TEXAS LAWSUITRead Now
The Texas AG is simply stating that if we claim to be a nation under the rule of law and not under the arbitrary rule of people, then we must abide by the law. The Texas AG is asking the Supreme Court to apply the law per the United States Constitution. The Democrats are arguing that the United States Constitution is and should be secondary to any real or perceived emergency and can and should be altered to accommodate. The Democrats have been arguing for years that the United States is an outdated document and therefore must be construed to be a living document that accommodates their demands and requirements.
This was taken from the Federalist and was written by Margaret Cleveland.
Texas Presents Serious Constitutional Claims
Notwithstanding some branding Texas lawsuit, a “Hail Mary” attempt to block the outcome of the 2020 election, the Lone Star State’s complaint presents serious constitutional issues. Those issues, as Texas puts it, far exceed the electoral irregularities of “the hanging-chad saga of the 2000 election.”
In its Bill of Complaint, filed along with its Motion for Leave, Texas presents three constitutional challenges. Count 1 alleges the defendant states violated the Electors Clause of the Constitution.
The Electors Clause of Article II, Section 1, Clause 2 of the U.S. Constitution provides “[e]ach state shall appoint, in such manner as the Legislature thereof may direct, a number of electors, equal to the whole number of Senators and Representatives to which the State may be entitled in the Congress.” As Texas notes, this clause “makes clear that only the legislatures of the States are permitted to determine the rules for appointing presidential electors.”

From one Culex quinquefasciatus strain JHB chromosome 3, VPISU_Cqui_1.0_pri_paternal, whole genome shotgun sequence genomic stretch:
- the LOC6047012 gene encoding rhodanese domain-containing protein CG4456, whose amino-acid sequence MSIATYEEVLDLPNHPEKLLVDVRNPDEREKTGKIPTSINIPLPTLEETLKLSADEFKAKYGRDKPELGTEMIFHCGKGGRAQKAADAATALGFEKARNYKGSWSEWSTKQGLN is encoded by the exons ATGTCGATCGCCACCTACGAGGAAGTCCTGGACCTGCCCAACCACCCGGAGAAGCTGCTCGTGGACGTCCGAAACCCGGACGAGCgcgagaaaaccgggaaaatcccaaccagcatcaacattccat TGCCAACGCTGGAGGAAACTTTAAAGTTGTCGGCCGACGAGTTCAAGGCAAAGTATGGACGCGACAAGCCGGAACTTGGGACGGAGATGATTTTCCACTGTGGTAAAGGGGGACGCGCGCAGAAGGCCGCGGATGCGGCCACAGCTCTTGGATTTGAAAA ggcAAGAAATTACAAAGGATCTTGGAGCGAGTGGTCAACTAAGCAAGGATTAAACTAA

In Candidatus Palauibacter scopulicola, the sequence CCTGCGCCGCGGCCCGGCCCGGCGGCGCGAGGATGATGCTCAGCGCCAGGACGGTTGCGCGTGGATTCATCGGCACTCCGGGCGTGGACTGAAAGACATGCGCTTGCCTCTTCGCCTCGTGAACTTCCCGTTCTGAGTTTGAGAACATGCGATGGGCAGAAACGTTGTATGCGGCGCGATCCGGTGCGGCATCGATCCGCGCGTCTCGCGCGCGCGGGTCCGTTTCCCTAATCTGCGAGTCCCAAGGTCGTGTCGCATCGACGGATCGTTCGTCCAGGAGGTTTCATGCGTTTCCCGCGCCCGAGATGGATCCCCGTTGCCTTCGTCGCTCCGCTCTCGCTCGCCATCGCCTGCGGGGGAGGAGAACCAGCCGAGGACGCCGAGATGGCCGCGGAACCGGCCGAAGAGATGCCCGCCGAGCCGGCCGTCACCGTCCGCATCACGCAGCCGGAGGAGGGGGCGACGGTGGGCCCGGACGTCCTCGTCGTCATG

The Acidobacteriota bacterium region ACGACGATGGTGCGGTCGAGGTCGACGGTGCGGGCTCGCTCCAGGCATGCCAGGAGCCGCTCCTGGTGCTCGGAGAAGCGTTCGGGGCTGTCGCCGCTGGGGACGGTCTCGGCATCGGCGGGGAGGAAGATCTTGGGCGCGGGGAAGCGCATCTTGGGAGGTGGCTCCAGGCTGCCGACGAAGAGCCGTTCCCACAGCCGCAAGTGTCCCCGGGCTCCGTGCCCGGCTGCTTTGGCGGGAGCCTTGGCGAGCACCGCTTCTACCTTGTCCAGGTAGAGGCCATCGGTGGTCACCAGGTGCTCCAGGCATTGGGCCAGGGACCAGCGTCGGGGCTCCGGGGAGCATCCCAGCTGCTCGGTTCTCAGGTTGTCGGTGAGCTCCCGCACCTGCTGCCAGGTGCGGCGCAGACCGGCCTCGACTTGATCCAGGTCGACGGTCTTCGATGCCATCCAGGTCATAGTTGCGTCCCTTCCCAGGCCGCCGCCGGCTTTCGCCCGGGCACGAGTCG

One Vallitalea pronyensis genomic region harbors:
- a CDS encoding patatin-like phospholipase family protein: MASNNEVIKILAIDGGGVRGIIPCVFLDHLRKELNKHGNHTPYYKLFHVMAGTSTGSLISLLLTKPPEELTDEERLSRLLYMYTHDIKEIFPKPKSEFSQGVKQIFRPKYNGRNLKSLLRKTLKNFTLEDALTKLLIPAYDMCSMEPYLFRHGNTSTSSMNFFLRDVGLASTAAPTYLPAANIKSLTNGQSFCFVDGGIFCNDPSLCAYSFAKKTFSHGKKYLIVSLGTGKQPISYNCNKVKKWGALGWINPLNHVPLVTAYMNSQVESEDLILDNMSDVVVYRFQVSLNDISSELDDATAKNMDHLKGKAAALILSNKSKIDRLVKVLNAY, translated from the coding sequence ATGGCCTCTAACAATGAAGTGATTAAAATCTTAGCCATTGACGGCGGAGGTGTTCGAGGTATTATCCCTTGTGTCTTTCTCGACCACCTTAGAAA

But, as Texas reveals in its detailed summary of the facts, each of the defendant states, through non-legislative actors, nullified legislatively established election laws in violation of the Electors Clause. For example, several large Wisconsin counties used drop boxes in direct violation of the Wisconsin Election Code that provides detailed procedures by which municipalities may designate sites for the acceptance of absentee ballots. Wisconsin election officials also ignored the statutory certification requirements for absentee ballots, counting votes that the state legislature defined as illegal because they did not include a witness signature and address.
Michigan election officials likewise violated the statutory mandates established by the state legislature, with the secretary of state mass mailing absentee ballots in contravention of state law. And in Wayne County, the home of Detroit’s Democratic stronghold, election officials ignored the state’s signature verification requirement. Georgia also violated the legislature’s requirement for signature verifications, according to Texas’s complaint.